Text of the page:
Light revetments built-in into artificial dunes

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Shore protection structure built-in into artificial dune (Polish experience)

On the Polish coast, there are numerous places which are subject to more or less serious erosion. The maritime and coastal economy, including the coastal management and protection, is ruled by the Maritime Offices – governmental institutions subordinate to the Ministry of Maritime Economy. Each of the Maritime Offices (in Gdynia, Słupsk and Szczecin) has the Inspectorate of Coastal Protection, responsible for defence measures undertaken at individual shore segments.

According to the present state-of-the-art and current trends in coastal engineering, artificial beach nourishment and formation of artificial dunes is an optimal protective measure. This solution requires neither the concentration of large funds in short time nor the engagement of sophisticated equipment and technologies. Moreover, it is the best from the ecological point of view, because provides aesthetics of the venture and sustainable coexistence with natural coastal forms. Finally, artificial beach nourishment is recommended as the primary shore protection measure on strength of the Polish parliamentary “Law on the establishment of a multi-year programme of shore protection” (of 18th April 2003).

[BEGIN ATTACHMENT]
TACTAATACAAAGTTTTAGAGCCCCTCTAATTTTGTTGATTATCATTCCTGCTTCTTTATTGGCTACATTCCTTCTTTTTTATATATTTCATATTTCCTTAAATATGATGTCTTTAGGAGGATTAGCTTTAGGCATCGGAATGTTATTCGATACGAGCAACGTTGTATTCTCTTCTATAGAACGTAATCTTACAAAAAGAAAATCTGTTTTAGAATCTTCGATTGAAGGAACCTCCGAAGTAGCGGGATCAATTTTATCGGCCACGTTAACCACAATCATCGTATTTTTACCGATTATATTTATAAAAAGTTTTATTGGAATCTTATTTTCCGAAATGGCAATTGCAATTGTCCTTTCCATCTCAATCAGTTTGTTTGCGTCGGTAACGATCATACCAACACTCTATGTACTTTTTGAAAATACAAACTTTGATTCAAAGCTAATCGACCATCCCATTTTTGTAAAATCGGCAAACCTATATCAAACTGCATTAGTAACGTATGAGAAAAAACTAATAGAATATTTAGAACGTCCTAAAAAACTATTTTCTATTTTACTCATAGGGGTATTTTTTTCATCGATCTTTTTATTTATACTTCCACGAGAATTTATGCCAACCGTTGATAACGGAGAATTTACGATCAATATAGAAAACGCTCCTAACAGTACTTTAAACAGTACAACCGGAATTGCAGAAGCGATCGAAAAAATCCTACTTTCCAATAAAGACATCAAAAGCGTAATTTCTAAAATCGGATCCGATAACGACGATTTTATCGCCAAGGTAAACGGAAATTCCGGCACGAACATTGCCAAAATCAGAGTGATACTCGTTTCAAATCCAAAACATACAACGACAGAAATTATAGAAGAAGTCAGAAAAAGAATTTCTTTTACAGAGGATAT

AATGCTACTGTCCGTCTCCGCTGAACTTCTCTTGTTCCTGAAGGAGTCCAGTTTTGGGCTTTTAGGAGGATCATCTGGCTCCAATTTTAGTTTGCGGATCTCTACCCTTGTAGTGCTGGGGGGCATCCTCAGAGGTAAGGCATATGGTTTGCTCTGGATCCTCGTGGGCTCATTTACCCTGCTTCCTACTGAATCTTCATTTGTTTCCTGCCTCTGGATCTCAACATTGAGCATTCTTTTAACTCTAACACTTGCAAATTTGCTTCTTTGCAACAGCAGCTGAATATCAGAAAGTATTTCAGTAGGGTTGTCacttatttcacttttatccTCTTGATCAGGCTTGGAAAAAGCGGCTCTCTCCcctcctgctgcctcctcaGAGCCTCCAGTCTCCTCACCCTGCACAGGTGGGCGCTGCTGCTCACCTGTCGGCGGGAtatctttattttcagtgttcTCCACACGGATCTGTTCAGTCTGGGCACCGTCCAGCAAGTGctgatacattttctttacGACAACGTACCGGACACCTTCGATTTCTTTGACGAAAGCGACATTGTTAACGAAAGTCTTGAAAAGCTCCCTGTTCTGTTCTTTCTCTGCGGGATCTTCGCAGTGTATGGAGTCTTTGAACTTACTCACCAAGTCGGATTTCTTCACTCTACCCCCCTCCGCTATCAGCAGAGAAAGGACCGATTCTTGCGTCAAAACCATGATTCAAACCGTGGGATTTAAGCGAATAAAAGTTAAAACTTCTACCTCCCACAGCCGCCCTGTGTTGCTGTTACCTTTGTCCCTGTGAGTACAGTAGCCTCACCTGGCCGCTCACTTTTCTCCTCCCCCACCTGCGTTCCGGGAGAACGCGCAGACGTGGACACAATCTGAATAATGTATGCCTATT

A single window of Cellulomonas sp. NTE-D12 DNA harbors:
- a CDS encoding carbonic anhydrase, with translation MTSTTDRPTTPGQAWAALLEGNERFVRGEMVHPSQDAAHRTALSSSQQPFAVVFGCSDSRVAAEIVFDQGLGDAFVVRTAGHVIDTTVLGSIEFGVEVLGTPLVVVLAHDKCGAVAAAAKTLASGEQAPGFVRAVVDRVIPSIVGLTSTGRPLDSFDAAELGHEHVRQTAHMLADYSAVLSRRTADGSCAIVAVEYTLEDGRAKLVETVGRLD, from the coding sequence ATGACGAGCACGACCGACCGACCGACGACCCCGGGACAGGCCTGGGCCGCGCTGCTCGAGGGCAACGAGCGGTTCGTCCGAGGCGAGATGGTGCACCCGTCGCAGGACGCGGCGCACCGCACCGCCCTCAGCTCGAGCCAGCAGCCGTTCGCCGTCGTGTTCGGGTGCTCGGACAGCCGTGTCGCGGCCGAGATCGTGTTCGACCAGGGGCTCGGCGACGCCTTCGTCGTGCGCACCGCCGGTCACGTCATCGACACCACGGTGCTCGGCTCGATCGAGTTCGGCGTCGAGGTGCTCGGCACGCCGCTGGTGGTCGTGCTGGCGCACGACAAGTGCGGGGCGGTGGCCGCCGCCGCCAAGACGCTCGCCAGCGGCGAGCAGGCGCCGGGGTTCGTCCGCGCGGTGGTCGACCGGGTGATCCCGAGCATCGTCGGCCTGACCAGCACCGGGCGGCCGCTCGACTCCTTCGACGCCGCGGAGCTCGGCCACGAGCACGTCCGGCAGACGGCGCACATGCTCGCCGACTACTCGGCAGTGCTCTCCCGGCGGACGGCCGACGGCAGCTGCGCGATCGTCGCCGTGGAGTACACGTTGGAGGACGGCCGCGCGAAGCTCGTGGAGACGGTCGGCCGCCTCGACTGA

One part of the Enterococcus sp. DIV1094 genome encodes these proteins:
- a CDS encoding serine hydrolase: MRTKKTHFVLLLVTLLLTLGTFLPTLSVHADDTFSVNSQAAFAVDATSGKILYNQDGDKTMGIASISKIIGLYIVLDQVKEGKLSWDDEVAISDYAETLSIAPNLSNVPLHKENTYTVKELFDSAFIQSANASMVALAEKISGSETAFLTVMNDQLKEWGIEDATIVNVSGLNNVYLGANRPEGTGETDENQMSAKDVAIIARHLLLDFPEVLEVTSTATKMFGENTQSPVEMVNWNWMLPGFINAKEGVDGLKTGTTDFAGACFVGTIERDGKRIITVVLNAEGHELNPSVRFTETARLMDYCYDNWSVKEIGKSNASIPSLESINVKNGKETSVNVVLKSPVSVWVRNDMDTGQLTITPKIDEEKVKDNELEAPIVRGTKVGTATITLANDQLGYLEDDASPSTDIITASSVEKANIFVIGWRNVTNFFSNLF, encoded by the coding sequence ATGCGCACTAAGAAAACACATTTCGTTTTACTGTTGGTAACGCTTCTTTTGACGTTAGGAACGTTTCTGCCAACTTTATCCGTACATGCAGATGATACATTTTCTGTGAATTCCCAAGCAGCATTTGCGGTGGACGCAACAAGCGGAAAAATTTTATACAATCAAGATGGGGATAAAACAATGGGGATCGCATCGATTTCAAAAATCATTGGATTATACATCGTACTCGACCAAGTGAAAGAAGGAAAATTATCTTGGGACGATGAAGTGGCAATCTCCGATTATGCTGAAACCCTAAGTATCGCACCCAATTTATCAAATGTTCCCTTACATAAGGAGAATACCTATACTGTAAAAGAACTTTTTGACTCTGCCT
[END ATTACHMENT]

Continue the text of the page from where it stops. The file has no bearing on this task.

Gabion revetment built-in into artificial dune

During heavy and long-lasting storms, the artificial beach and dune can be washed away. Therefore, at shore segments with valuable objects in the hinterland, it is recommended to supplement the above soft solutions by “invisible” structures, namely light revetments built-in into artificial dunes. These hidden revetments are assumed to constitute a kind of “second line of defence” during extreme storms, when the beach disappears and the dune can be breached. Most often, these additional revetments are built as gabion structures (see figure). If the revetment is uncovered after a storm, the artificial beach and dune should be rebuilt. Possible damages of the revetments ought to be repaired before.

Experience has shown that very high storm waves accompanied by storm surges indeed cause disappearance of the beach under water. In such conditions there is wave run-up directly on the dune slope which in turn results in rapid dune erosion. A situation of this kind took place e.g. at Hel Peninsula in Poland where a heavy storm in January 2007 caused the dunes to be partly washed away and only the existence of a gabion revetment built into the dune protected the village of Kuźnica from flooding.

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